Jon Huntsman Jr.

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Jon Huntsman Jr.
Ambassador Jon M. Huntsman Jr.jpg
8th United States Ambassador to Russia
Assumed office
October 3, 2017
President Donald Trump
Succeeded by John F. Tefft
9th United States Ambassador to China
In office
August 28, 2009 – April 28, 2011
President Barack Obama
Preceded by Clark T. Randt Jr.
Succeeded by Gary Locke
16th Governor of Utah
In office
January 3, 2005 – August 11, 2009
Lieutenant Gary Herbert
Preceded by Olene Walker
Succeeded by Gary Herbert
11th United States Ambassador to Singapore
In office
September 22, 1992 – June 15, 1993
President George H. W. Bush
Bill Clinton
Preceded by Robert D. Orr
Succeeded by Ralph L. Boyce
Personal details
Born Jon Meade Huntsman Jr.
(1960-03-26) March 26, 1960 (age 58)
Redwood City, California, U.S.
Political party Republican
Spouse(s) Mary Kaye Cooper (1983–present)
Children 7 (including Abby)
Alma mater University of Utah
University of Pennsylvania (BA)
Jon Huntsman Jr.
Chinese 洪博培

Jon Meade Huntsman, Jr. (born March 26, 1960) is an American businessman, diplomat and politician. He is the 8th and current United States Ambassador to Russia since October 3, 2017. He was the 11th United States Ambassador to Singapore from September 22, 1992 through June 15, 1993. He served as the 16th Governor of Utah from January 3, 2005 through August 11, 2009. During the Barack Obama administration, Huntsman served as the United States Ambassador to China from August 28, 2009 through April 28, 2011.

Huntsman ran for president in the 2012 United States presidential election, but lost the Republican nomination to Massachusetts Governor Mitt Romney.

On March 8, 2017, Huntsman accepted a position as United States Ambassador to Russia under the nomination from President Donald Trump.[1] He was sworn in on October 3, 2017.

Early life[change | change source]

Huntsman was born in Palo Alto, California, but went to school in Salt Lake City, Utah. His father is businessman Jon Huntsman Sr.. He dropped out of high school to be in a rock band.[2][3] Later, he got a G.E.D. and went to college at the Universities of Utah and Pennsylvania.

Political career[change | change source]

After living in Taipei for a year, Huntsman served in the Reagan and Bush Administrations. He was Ambassador to Singapore when he was only 32.[4] When Bill Clinton was President, Huntsman ran his family's multimillion-dollar chemical company. He served as George W. Bush's Ambassador to Indonesia and Deputy Trade Representative.[5]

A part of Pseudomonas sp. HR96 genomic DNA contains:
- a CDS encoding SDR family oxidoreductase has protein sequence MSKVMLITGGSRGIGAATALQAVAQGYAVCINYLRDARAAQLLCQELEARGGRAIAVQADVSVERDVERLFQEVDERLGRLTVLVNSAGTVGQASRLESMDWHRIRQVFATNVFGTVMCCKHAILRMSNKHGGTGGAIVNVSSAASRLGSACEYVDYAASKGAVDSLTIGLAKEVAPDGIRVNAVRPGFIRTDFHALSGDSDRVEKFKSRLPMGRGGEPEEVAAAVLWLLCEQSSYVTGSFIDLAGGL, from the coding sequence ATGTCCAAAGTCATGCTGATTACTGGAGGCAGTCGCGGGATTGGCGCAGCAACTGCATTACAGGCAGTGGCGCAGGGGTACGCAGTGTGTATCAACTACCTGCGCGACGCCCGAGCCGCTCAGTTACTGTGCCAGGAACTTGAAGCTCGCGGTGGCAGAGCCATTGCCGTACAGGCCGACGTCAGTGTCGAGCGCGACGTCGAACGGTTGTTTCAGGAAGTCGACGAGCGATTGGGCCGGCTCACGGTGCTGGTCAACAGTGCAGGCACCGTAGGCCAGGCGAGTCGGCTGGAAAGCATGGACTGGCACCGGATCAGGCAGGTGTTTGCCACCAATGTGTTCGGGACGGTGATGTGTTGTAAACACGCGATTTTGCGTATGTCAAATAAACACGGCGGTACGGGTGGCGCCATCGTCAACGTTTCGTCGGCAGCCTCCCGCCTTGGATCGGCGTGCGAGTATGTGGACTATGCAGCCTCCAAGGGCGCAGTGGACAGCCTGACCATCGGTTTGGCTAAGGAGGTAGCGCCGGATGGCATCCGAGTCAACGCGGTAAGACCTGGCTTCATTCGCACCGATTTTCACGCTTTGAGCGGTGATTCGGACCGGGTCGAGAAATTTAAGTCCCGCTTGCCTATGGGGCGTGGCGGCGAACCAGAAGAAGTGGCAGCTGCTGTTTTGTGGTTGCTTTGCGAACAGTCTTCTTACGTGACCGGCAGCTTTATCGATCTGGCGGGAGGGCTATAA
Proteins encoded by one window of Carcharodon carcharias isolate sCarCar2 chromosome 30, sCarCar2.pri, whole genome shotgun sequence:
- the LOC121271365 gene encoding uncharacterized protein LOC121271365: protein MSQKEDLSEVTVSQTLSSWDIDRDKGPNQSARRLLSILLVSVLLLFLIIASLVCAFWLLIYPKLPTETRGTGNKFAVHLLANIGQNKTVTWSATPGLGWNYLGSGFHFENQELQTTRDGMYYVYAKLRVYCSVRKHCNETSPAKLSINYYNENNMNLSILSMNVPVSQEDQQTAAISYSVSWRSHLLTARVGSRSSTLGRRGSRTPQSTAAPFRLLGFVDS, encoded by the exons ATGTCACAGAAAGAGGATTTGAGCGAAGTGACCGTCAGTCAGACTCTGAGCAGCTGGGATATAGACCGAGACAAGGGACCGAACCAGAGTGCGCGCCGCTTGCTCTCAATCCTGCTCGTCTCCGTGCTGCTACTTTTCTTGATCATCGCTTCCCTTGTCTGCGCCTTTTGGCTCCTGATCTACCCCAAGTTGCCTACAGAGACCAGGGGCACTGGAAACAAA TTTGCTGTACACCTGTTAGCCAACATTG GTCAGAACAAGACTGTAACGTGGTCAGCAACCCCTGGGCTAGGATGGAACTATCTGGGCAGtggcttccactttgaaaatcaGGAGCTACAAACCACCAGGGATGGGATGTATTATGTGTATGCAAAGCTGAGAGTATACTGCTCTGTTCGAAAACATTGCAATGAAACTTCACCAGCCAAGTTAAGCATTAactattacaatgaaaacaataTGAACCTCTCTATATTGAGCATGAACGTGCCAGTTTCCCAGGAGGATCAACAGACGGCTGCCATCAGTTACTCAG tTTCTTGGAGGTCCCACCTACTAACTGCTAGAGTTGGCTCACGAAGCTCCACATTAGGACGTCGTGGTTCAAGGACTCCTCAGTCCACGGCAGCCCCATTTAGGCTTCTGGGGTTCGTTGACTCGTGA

In 2004, Huntsman was elected Governor of Utah. While in office, he cut taxes. While governor, most people in Utah approved of him. He was re-elected in 2008, but resigned as Barack Obama's Ambassador to China. Huntsman served in that capacity from 2009 to 2011. While Ambassador, he watched some Chinese protest; this led to the Chinese blocking his name on Google for a while.

2012 United States presidential campaign[change | change source]

Huntsman was a candidate for President of the United States in the 2012 Republican primaries. He was one of the most moderate candidates running in the primaries. Huntsman ran on his strong record of job creation in Utah, which had the highest job creation rate in America while he was governor. He has also polled near the bottom of the candidates in the race, although he had a strong showing in New Hampshire. He lost the primaries to Mitt Romney.

Later political career[change | change source]

On March 8, 2017, Trump nominated Huntsman to serve as the United States Ambassador to Russia.[1] He began the position on October 3, 2017.

Personal life[change | change source]

Huntsman is a Mormon and went on a Mormon mission in Asia, but has explored other faiths. Huntsman is also an Eagle Scout.[6][7] Huntsman has seven kids. Two of them are adopted.

References[change | change source]

  1. 1.0 1.1
  2. "Interactive Timeline". Jon Huntsman For President. Retrieved 20 October 2011. 
  3. Smith, Robert (May 1, 2011). "Jon Huntsman: A Political Path, Paved With Detours". NPR. 
  4. "National Governors Association Profile". Archived from the original on October 29, 2011. Retrieved May 25, 2011. 
  5. " - newspaper archive, clipping service - newspapers and other news sources". 2001-03-22. Retrieved 2011-10-04. 
  6. Joseph M. Dougherty (February 9, 2007). "Scouts present reports to Huntsman". Deseret News. Retrieved June 3, 2011. 
  7. "Distinguished Eagle Scout Award" (PDF). Boy Scouts of America. 2007. Retrieved June 3, 2011. 

Other websites[change | change source]